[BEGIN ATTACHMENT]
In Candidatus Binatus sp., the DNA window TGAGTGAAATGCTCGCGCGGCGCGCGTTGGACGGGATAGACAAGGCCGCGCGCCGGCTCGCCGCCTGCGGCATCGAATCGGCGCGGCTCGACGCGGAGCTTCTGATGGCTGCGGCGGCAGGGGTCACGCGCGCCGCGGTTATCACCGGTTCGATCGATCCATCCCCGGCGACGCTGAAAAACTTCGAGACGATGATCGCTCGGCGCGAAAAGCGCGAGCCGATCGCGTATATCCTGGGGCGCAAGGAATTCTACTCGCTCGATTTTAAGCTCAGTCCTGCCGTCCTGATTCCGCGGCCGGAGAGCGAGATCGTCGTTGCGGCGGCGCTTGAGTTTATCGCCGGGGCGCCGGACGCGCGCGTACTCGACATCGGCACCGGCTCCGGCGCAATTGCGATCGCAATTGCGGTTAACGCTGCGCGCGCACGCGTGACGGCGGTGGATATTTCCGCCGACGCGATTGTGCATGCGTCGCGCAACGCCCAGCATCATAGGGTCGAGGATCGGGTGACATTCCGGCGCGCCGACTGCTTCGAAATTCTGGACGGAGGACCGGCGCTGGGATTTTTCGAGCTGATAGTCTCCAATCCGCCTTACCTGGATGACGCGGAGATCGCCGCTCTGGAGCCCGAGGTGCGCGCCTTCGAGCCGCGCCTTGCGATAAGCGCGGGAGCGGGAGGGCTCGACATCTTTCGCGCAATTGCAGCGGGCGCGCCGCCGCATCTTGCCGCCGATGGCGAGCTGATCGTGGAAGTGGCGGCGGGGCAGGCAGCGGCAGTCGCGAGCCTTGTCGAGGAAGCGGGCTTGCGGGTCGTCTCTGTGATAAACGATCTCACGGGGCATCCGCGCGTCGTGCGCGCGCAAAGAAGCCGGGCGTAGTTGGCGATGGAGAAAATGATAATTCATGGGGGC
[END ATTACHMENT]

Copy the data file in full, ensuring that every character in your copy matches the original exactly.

In Candidatus Binatus sp., the DNA window TGAGTGAAATGCTCGCGCGGCGCGCGTTGGACGGGATAGACAAGGCCGCGCGCCGGCTCGCCGCCTGCGGCATCGAATCGGCGCGGCTCGACGCGGAGCTTCTGATGGCTGCGGCGGCAGGGGTCACGCGCGCCGCGGTTATCACCGGTTCGATCGATCCATCCCCGGCGACGCTGAAAAACTTCGAGACGATGATCGCTCGGCGCGAAAAGCGCGAGCCGATCGCGTATATCCTGGGGCGCAAGGAATTCTACTCGCTCGATTTTAAGCTCAGTCCTGCCGTCCTGATTCCGCGGCCGGAGAGCGAGATCGTCGTTGCGGCGGCGCTTGAGTTTATCGCCGGGGCGCCGGACGCGCGCGTACTCGACATCGGCACCGGCTCCGGCGCAATTGCGATCGCAATTGCGGTTAACGCTGCGCGCGCACGCGTGACGGCGGTGGATATTTCCGCCGACGCGATTGTGCATGCGTCGCGCAACGCCCAGCATCATAGGGTCGAGGATCGGGTGACATTCCGGCGCGCCGACTGCTTCGAAATTCTGGACGGAGGACCGGCGCTGGGATTTTTCGAGCTGATAGTCTCCAATCCGCCTTACCTGGATGACGCGGAGATCGCCGCTCTGGAGCCCGAGGTGCGCGCCTTCGAGCCGCGCCTTGCGATAAGCGCGGGAGCGGGAGGGCTCGACATCTTTCGCGCAATTGCAGCGGGCGCGCCGCCGCATCTTGCCGCCGATGGCGAGCTGATCGTGGAAGTGGCGGCGGGGCAGGCAGCGGCAGTCGCGAGCCTTGTCGAGGAAGCGGGCTTGCGGGTCGTCTCTGTGATAAACGATCTCACGGGGCATCCGCGCGTCGTGCGCGCGCAAAGAAGCCGGGCGTAGTTGGCGATGGAGAAAATGATAATTCATGGGGGC